“I’ve got a feline these cats didn’t know what they unleashed when they picked a bone with me,” snarled Rex Steele, chief dogtective of the Paws Angeles Petlice Department. “This time, it’s fursonal.”
    — Luke Fowler
  • Ikea Erotica: Multiple:
    • This story is about a man and a woman, with lots of things sticking into things.
      —Ethen Owens
    • From the 2011 entries:
      Slowly, carefully, and with a lot of understanding, he put his mouth onto her mouth.
      — anonymous, quoting Achewood
  • Inherently Funny Words: Discussed in a "Found" entry from 2016:
    "To say that Natasha hated lies, but more than that, hated pierogies, would be to create a serious atmosphere and then puncture it with a funny word — a standard formula for a joke. To say that she hated pierogies, but more than that, hated lies? Putting the lies at the end makes that a serious sentence. A serious sentence that for some reason has the word "pierogies" in it."
    • "The skeleton was a sheila" from a 2007 entry by Simon Parker, is considered a two-for-one by Adam.
    • "Mealbreads" from the entry quoted under Food Porn
  • Innocent Innuendo:
    Dora liked to explore.
    —Nicole Dickison
    • Cadre elaborated that he'd spent months looking at this entry and still couldn't decide if it was intended to be suggestive or not.
  • Male Gaze: Parodied too many times to list.
  • Meaningless Meaningful Words:
    "Tune your ear to the frequency of despair, and cross-reference by the longitude and latitude of a heart in agony."
    The Amazing Spider Man #544, as quoted in the 2008 contest "found" challenge
  • Measuring the Marigolds:
    "Joy is contagious," he said, peering into the microscope.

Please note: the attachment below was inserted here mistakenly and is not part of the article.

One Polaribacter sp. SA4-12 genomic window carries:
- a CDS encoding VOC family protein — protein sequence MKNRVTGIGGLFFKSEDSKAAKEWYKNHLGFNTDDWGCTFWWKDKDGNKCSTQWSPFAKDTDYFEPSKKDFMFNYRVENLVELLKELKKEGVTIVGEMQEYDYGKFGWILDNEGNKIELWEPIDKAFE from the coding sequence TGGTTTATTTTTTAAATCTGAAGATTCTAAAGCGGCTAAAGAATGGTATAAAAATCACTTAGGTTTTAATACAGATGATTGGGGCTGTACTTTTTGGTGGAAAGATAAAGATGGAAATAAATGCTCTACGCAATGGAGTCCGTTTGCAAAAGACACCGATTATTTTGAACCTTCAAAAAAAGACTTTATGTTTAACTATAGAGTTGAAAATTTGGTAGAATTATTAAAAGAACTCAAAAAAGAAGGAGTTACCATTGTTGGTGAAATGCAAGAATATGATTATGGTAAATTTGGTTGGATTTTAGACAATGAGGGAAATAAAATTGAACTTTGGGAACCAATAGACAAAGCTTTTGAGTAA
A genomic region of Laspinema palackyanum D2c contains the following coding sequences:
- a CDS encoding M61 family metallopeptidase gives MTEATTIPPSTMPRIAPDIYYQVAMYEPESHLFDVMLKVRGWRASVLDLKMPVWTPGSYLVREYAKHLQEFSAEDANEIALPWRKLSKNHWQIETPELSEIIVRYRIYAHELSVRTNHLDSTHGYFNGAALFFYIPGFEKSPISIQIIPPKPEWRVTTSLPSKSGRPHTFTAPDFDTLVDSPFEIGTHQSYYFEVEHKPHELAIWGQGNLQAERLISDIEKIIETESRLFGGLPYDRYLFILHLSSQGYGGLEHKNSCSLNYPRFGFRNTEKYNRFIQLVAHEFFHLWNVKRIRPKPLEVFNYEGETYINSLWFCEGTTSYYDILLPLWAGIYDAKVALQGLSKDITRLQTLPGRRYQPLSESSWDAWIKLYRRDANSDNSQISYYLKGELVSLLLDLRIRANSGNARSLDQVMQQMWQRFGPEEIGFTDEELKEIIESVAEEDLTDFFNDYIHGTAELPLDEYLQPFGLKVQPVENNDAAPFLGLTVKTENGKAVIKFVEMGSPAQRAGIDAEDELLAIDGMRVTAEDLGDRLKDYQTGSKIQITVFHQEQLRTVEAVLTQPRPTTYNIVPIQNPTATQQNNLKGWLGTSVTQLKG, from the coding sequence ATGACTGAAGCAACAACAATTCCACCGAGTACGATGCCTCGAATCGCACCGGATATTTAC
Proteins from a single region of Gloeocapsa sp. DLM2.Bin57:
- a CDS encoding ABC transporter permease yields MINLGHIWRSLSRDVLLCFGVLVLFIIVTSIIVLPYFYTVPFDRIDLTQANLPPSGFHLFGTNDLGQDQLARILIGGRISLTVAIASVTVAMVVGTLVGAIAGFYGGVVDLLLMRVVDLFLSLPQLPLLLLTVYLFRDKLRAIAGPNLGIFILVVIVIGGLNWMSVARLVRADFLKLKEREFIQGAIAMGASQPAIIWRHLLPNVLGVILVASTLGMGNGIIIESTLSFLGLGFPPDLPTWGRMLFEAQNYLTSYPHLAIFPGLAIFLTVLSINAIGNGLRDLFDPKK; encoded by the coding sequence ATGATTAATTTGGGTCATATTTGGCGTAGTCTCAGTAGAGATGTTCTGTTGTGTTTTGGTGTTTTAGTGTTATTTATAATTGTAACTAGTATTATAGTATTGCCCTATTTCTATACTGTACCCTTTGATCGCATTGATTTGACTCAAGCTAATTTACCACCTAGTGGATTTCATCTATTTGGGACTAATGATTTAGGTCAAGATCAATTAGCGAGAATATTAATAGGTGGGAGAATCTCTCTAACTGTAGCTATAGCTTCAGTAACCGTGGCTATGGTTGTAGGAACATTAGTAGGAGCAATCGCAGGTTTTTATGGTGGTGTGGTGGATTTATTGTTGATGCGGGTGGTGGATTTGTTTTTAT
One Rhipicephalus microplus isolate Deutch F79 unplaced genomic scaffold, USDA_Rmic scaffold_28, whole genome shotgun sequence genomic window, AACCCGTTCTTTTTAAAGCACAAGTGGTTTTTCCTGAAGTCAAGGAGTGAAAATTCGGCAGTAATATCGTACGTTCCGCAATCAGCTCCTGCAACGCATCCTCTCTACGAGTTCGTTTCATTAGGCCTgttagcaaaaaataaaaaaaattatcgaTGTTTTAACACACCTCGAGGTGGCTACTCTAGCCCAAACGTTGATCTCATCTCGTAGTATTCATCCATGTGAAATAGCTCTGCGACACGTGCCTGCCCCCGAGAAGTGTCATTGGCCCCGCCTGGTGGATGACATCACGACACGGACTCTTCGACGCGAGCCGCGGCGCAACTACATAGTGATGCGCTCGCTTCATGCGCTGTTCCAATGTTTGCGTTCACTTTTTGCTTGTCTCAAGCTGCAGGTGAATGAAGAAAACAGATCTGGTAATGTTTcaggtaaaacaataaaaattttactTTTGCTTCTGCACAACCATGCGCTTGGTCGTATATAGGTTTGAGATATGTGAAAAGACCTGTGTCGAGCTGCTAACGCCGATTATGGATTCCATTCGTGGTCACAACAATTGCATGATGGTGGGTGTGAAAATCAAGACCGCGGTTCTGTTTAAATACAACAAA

— Morgan Shinstine
  • Mind Screw: Cadre calls them "...whut?" entries. Here's some:
    • Just as we were moving from the wedding to the reception, Mother demanded, "Show me by the way that you dance that you are."
      —Rachel Kelly
    • They had the mettle of men, and yet they ate the biscuits of dogs.
      —Neil Martin
    • Casie did not enjoy the preference dreams, like lemon – red pepper – onion; she much preferred the simple dreams, like orange – orange.
      — Asher Stuhlman
    • The boy had a bounce in his step and a certain marsupiality of the face; we called him Kanga. But the girl, oh ho ho ho the girl, her we just called Jennifer the Bitch.
      — Dylan
  • Mixed Metaphor:
    He was marooned in the jaws of a human minefield, and with every step the noose grew tighter.
    —Sports columnist Jerry Izenberg in The Star-Ledger (a newspaper based in Newark, New Jersey) as quoted in the "found" challenge

    Farmer John admired the golden corn, sprouting from the ground like buried treasure.
    — Drew McWilliams

    “No!” raged the swimmer, his opponent streaking by to touch the wall like a dolphin, “No.”
    — Kinley Gibson

    Zandor stood in the doorway, raking the onlooking crowd with the hot coals of his eyes.
    — Mark Caudill
  • Mundane Made Awesome: Used to great effect.
    Sing, O Muse, of Tiffany's wrath on Triple Coupon Day.
    —Naomi Chana

    Dr. Metzger turned to greet his new patient, blithely unaware he would soon become a member of a secret brotherhood as old as urology itself.
    —Alec Kyras

    To stand tall, to humbly crawl; to laugh, to cry; to puke bitterly, to suck on come what may — here follows my turbulent infancy.
    —Jason Melancon

    It was a dark and stormy night; the rain fell in torrents — except at occasional intervals, when it was checked by a violent gust of wind which swept up the streets (for it is in London that our scene lies), rattling along the housetops, and fiercely agitating the scanty flame of the lamps that struggled against the darkness. Steeling himself for battle, Fyandor, the oldest and bravest of the lamps, proclaimed, "Nay, foul wind, this will not be the night of our extinguishment!"
    —Winner of the "find the most horrible follow-up sentence to the proverbial It was a dark and stormy night... sentence" contest of 2003, Entry not signed

    The king of ketchups was being dethroned, and I wanted an explanation.
    — Dan Schmidt, quoting Leigh Belanger in Cook's Illustrated
  • Our Elves Are Better:
    Melissae’s ears, which ears were long and pointed on account of her proud elfin heritage, were perked up.
    — Dan Bruno
  • Our Vampires Are Different: From space!
    The meteor formed a crater, vampires crawling out of the crater.
    — Peter Berman

    Painted on the ceiling shines the red sun of Valmar that lights up the dark nights of vampires like you with its eight evil rays.